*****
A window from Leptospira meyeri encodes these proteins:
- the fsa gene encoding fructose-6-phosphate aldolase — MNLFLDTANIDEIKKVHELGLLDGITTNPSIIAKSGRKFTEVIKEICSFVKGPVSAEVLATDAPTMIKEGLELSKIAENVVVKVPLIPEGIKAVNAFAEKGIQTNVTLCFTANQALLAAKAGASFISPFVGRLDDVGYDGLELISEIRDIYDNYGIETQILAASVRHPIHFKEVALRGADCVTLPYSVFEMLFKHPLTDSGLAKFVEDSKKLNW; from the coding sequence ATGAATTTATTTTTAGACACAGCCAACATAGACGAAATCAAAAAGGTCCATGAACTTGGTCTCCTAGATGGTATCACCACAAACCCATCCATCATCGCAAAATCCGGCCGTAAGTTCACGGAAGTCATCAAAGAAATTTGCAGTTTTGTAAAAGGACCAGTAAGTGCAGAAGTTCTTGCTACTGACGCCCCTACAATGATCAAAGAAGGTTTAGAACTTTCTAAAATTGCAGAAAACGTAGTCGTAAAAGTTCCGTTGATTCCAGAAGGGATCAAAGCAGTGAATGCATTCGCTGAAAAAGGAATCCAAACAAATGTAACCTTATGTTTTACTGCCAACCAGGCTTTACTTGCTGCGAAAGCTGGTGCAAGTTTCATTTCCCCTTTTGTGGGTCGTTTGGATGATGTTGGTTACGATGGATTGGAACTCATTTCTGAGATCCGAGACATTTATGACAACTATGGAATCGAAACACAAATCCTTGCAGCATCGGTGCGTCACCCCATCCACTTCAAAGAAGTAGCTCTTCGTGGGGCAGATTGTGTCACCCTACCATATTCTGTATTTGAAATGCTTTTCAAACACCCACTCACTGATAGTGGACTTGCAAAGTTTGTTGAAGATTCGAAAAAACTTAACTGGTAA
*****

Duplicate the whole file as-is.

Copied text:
A window from Leptospira meyeri encodes these proteins:
- the fsa gene encoding fructose-6-phosphate aldolase — MNLFLDTANIDEIKKVHELGLLDGITTNPSIIAKSGRKFTEVIKEICSFVKGPVSAEVLATDAPTMIKEGLELSKIAENVVVKVPLIPEGIKAVNAFAEKGIQTNVTLCFTANQALLAAKAGASFISPFVGRLDDVGYDGLELISEIRDIYDNYGIETQILAASVRHPIHFKEVALRGADCVTLPYSVFEMLFKHPLTDSGLAKFVEDSKKLNW; from the coding sequence ATGAATTTATTTTTAGACACAGCCAACATAGACGAAATCAAAAAGGTCCATGAACTTGGTCTCCTAGATGGTATCACCACAAACCCATCCATCATCGCAAAATCCGGCCGTAAGTTCACGGAAGTCATCAAAGAAATTTGCAGTTTTGTAAAAGGACCAGTAAGTGCAGAAGTTCTTGCTACTGACGCCCCTACAATGATCAAAGAAGGTTTAGAACTTTCTAAAATTGCAGAAAACGTAGTCGTAAAAGTTCCGTTGATTCCAGAAGGGATCAAAGCAGTGAATGCATTCGCTGAAAAAGGAATCCAAACAAATGTAACCTTATGTTTTACTGCCAACCAGGCTTTACTTGCTGCGAAAGCTGGTGCAAGTTTCATTTCCCCTTTTGTGGGTCGTTTGGATGATGTTGGTTACGATGGATTGGAACTCATTTCTGAGATCCGAGACATTTATGACAACTATGGAATCGAAACACAAATCCTTGCAGCATCGGTGCGTCACCCCATCCACTTCAAAGAAGTAGCTCTTCGTGGGGCAGATTGTGTCACCCTACCATATTCTGTATTTGAAATGCTTTTCAAACACCCACTCACTGATAGTGGACTTGCAAAGTTTGTTGAAGATTCGAAAAAACTTAACTGGTAA